Increase of conjugated linoleic acid and vaccenic acid in anhydrous milk fat using dry fractionation and its effect on the atherogenic index

Socorro Herrera-Meza, Remedios Mendoza-López, Miriam Jácome-Sosa, Spencer Proctor, Ofelia Angulo, Eryck Silva-Hernández, Rosamaría Oliart-Ros

Research output: Contribution to journalArticlepeer-review

2 Scopus citations

Abstract

Cows' feed supplementation and dry fractionation of anhydrous milk fat (AMF) was carried out to increase conjugated linoleic acid (CLA) and vaccenic acid (VA) contents, and to evaluate the resulting atherogenic index (AI). Dairy cows were fed sunflower seeds and pasture. Milking from the starting day was considered as control milk and from the 16th day as enriched milk. Control and enriched AMF were fractionated to obtain fractions at 25, 20, 15, 10, 5, 0 and -5°C. Lipid profiles were determined by gas chromatography and mass spectrometry. Enriched AMF and fractions showed lower levels of saturated fatty acids and higher levels of unsaturated fatty acids when compared to control samples. In particular, VA increased 154% in enriched AMF and 123% after fractionation (liquid fraction at 0°C), while CLA increased 31% in enriched AMF and 59% after fractionation (liquid fraction at 0°C). The AI in enriched fractions was lower than in control fractions. The liquid fraction obtained at 15°C may be the most useful one due to its fairly low AI (0.95), its VA and CLA concentrations (6.52 and 8.0 g/100g, respectively), as well as its fractionation temperature that does not require as much energy as lower-temperature fractions would consume. Dry fractionation is an inexpensive chemical-free process that may be used to produce CLA-rich and low-AI fat that is desirable for healthier food products such as butter, cream, cookies and bread, in a way that would not be possible with conventional dairy processing equipment.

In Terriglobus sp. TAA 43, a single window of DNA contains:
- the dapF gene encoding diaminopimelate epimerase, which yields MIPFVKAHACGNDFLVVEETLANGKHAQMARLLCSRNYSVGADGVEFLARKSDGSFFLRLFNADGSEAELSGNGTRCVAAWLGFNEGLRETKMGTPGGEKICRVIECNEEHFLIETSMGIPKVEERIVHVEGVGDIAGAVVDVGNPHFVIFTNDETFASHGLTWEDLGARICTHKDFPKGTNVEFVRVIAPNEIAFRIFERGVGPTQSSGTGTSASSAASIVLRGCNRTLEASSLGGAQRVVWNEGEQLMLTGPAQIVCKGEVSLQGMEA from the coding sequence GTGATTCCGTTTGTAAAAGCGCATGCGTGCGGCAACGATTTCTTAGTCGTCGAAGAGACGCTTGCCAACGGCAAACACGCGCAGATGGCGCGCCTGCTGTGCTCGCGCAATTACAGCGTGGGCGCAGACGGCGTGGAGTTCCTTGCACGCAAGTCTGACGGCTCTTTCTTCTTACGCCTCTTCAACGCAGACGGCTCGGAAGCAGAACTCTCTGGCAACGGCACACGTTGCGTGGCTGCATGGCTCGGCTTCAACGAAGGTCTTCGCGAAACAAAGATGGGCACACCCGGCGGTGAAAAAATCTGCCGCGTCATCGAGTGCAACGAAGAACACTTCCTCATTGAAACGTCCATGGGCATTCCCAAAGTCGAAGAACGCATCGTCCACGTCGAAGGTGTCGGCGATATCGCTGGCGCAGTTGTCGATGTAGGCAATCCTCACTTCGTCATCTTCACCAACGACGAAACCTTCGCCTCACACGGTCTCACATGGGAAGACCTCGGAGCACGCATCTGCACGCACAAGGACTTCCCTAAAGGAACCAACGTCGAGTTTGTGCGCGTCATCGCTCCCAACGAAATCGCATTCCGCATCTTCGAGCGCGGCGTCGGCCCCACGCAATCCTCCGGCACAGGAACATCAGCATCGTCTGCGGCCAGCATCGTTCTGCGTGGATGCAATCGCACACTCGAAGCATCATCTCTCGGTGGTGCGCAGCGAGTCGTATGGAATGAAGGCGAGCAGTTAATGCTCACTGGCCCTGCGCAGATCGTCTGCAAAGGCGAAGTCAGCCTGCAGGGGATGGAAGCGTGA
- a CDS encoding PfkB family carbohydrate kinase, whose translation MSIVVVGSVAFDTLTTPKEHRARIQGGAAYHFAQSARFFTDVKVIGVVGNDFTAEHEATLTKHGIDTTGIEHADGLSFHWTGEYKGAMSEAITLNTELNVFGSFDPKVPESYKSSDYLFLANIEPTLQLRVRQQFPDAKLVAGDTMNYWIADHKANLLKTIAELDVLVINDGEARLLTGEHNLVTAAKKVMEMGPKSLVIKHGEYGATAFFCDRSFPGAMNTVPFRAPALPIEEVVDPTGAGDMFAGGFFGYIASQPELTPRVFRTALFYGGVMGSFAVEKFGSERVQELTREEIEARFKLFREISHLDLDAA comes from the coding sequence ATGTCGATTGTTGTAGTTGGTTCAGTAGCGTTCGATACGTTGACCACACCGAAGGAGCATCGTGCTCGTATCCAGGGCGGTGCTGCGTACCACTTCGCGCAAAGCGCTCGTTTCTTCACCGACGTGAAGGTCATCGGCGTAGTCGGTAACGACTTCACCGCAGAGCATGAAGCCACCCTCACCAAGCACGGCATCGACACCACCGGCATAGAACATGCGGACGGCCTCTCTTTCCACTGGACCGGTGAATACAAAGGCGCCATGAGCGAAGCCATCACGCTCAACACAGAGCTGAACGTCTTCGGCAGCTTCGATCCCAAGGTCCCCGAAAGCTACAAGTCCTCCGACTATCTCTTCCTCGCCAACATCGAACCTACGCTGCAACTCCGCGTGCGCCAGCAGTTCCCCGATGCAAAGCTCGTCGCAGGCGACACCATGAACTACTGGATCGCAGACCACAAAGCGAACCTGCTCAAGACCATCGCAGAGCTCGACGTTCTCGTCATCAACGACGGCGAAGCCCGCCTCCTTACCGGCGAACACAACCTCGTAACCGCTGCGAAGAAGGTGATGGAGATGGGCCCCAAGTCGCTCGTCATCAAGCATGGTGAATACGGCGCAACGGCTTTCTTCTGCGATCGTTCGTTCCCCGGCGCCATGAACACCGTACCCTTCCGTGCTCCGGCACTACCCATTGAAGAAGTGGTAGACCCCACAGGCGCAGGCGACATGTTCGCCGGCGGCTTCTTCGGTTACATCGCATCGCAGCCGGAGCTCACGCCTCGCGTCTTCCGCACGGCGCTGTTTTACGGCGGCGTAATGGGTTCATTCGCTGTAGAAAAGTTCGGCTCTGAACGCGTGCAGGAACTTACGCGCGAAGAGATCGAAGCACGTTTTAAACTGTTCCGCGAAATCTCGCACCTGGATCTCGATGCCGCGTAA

Original languageEnglish
Pages (from-to)528-533
Number of pages6
JournalInterciencia
Volume37
Issue number7
StatePublished - Jul 2012

Keywords

  • Anhydrous milk fat
  • Atherogenic index
  • Conjugated linoleic acid
  • Dry fractionation
  • Vaccenic acid

Fingerprint

Dive into the research topics of 'Increase of conjugated linoleic acid and vaccenic acid in anhydrous milk fat using dry fractionation and its effect on the atherogenic index'. Together they form a unique fingerprint.

Cite this